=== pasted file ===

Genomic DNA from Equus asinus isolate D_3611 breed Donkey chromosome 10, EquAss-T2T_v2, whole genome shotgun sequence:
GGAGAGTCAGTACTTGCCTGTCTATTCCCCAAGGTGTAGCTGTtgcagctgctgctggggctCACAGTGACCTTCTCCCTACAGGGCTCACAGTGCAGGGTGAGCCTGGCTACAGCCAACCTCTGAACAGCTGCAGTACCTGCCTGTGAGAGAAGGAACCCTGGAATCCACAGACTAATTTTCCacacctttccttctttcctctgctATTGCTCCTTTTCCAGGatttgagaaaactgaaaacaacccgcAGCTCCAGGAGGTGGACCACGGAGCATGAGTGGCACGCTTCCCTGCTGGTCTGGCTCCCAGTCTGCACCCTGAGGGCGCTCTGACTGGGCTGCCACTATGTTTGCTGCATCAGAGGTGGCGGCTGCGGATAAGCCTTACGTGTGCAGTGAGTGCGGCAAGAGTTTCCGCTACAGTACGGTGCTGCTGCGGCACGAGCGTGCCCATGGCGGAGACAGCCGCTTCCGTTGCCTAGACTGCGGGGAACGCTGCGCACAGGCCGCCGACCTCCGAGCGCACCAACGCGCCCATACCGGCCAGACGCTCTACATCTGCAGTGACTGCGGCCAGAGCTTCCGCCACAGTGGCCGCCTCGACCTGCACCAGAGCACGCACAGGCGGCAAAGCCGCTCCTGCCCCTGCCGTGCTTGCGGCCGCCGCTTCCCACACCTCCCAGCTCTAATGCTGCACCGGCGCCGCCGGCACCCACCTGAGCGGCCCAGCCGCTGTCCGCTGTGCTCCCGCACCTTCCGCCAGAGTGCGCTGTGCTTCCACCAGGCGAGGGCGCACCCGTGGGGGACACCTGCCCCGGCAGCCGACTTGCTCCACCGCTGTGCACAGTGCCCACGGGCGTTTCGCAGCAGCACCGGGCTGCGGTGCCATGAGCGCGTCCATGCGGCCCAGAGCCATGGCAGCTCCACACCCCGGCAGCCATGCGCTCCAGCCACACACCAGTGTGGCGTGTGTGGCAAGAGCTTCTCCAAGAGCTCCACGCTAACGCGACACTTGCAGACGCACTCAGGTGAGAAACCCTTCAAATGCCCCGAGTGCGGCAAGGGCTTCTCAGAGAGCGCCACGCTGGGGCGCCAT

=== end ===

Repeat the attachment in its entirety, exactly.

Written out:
Genomic DNA from Equus asinus isolate D_3611 breed Donkey chromosome 10, EquAss-T2T_v2, whole genome shotgun sequence:
GGAGAGTCAGTACTTGCCTGTCTATTCCCCAAGGTGTAGCTGTtgcagctgctgctggggctCACAGTGACCTTCTCCCTACAGGGCTCACAGTGCAGGGTGAGCCTGGCTACAGCCAACCTCTGAACAGCTGCAGTACCTGCCTGTGAGAGAAGGAACCCTGGAATCCACAGACTAATTTTCCacacctttccttctttcctctgctATTGCTCCTTTTCCAGGatttgagaaaactgaaaacaacccgcAGCTCCAGGAGGTGGACCACGGAGCATGAGTGGCACGCTTCCCTGCTGGTCTGGCTCCCAGTCTGCACCCTGAGGGCGCTCTGACTGGGCTGCCACTATGTTTGCTGCATCAGAGGTGGCGGCTGCGGATAAGCCTTACGTGTGCAGTGAGTGCGGCAAGAGTTTCCGCTACAGTACGGTGCTGCTGCGGCACGAGCGTGCCCATGGCGGAGACAGCCGCTTCCGTTGCCTAGACTGCGGGGAACGCTGCGCACAGGCCGCCGACCTCCGAGCGCACCAACGCGCCCATACCGGCCAGACGCTCTACATCTGCAGTGACTGCGGCCAGAGCTTCCGCCACAGTGGCCGCCTCGACCTGCACCAGAGCACGCACAGGCGGCAAAGCCGCTCCTGCCCCTGCCGTGCTTGCGGCCGCCGCTTCCCACACCTCCCAGCTCTAATGCTGCACCGGCGCCGCCGGCACCCACCTGAGCGGCCCAGCCGCTGTCCGCTGTGCTCCCGCACCTTCCGCCAGAGTGCGCTGTGCTTCCACCAGGCGAGGGCGCACCCGTGGGGGACACCTGCCCCGGCAGCCGACTTGCTCCACCGCTGTGCACAGTGCCCACGGGCGTTTCGCAGCAGCACCGGGCTGCGGTGCCATGAGCGCGTCCATGCGGCCCAGAGCCATGGCAGCTCCACACCCCGGCAGCCATGCGCTCCAGCCACACACCAGTGTGGCGTGTGTGGCAAGAGCTTCTCCAAGAGCTCCACGCTAACGCGACACTTGCAGACGCACTCAGGTGAGAAACCCTTCAAATGCCCCGAGTGCGGCAAGGGCTTCTCAGAGAGCGCCACGCTGGGGCGCCAT